The College Guide has written before about the importance of a college’s endowment and the hard decisions colleges have made due to financial meltdown and financial crisis beginning in 2007.

It looks like the collapse of endowment payouts might actually be the fault of college endowment managers, however. According to a paper released yesterday by Center for Social Philanthropy at the Tellus Institute indicates that six New England colleges— Boston College, Boston University, Brandeis, Dartmouth, Harvard, and MIT—made very risky investments last year and actually made the financial crisis worse. According to an article by Gillian Wee in Business Week:

“Harvard [in particular] highlights how terribly wrong the endowment model can go when pushed to certain extremes in a climate of leadership crisis,” said the 81-page report, which was released today. The endowment model, pioneered by Yale University’s investment chief, David Swensen, relies on alternative assets including commodities, real estate and private-equity holdings to boost returns.

The trouble with the endowment model, accord to one author of the Tellus paper, economic historian Joshua Humphreys, is that by transferring so much capital into high-risk, high-return, illiquid investments, most of these colleges’ money operated in the “shadow markets.” This made it difficult to evaluate and understand the risk of many university investments.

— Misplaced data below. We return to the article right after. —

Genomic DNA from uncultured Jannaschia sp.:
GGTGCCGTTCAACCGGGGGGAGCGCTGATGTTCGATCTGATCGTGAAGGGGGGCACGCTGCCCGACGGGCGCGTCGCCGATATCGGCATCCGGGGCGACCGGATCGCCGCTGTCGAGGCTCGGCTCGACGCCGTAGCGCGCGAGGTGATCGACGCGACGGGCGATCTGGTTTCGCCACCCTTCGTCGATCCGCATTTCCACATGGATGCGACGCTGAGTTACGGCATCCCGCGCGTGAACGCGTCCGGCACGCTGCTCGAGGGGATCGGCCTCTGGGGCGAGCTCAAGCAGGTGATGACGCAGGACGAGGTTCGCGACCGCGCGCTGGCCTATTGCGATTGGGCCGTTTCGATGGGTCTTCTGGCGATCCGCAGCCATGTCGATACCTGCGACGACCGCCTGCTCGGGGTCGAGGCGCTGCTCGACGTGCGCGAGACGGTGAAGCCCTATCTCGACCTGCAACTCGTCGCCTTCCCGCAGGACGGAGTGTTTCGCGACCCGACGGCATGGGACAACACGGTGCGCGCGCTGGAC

According to the report,

Far from being innocent victims of the financial crisis, endowments helped enable it. By engaging in speculative trading tactics, using exotic derivatives, deploying lever, and investing in opaque, over-crowed asset classes such as commodities, heads funds and private equity, endowments played a role in magnifying… systemic risks in the capital markets.

Furthermore, the apparent sophistication of the endowment model helped encourage this risky behavior by individuals and other institutions.

In the long term, Humphreys pointed out, this model makes money. The returns are very good but the trouble is that the investment strategy introduces incredible stress on college campuses and surrounding areas. Each of the schools they studied (which together control more than $40 billion, some 12 percent of American university endowments) is the major employer in its locations. Harvard, for one, is actually the second largest employer in the state of Massachusetts.

When Harvard loses billions almost overnight, as it did last year it doesn’t just mean, as Humphreys explained, that professors don’t have cookies in meetings; the school cuts people’s research budgets. Furthermore, universities employ thousands of people. When they have financial struggles they lay off their lowest paid workers. This has a devastating effect on local and regional economies.

Most importantly, however, there’s a limited benefit to this sort of investment strategy. Yes, in the long run the returns are higher, but where does all this money go anyway?[Image via]

Daniel Luzer

Daniel Luzer is the news editor at Governing Magazine and former web editor of the Washington Monthly. Find him on Twitter: @Daniel_Luzer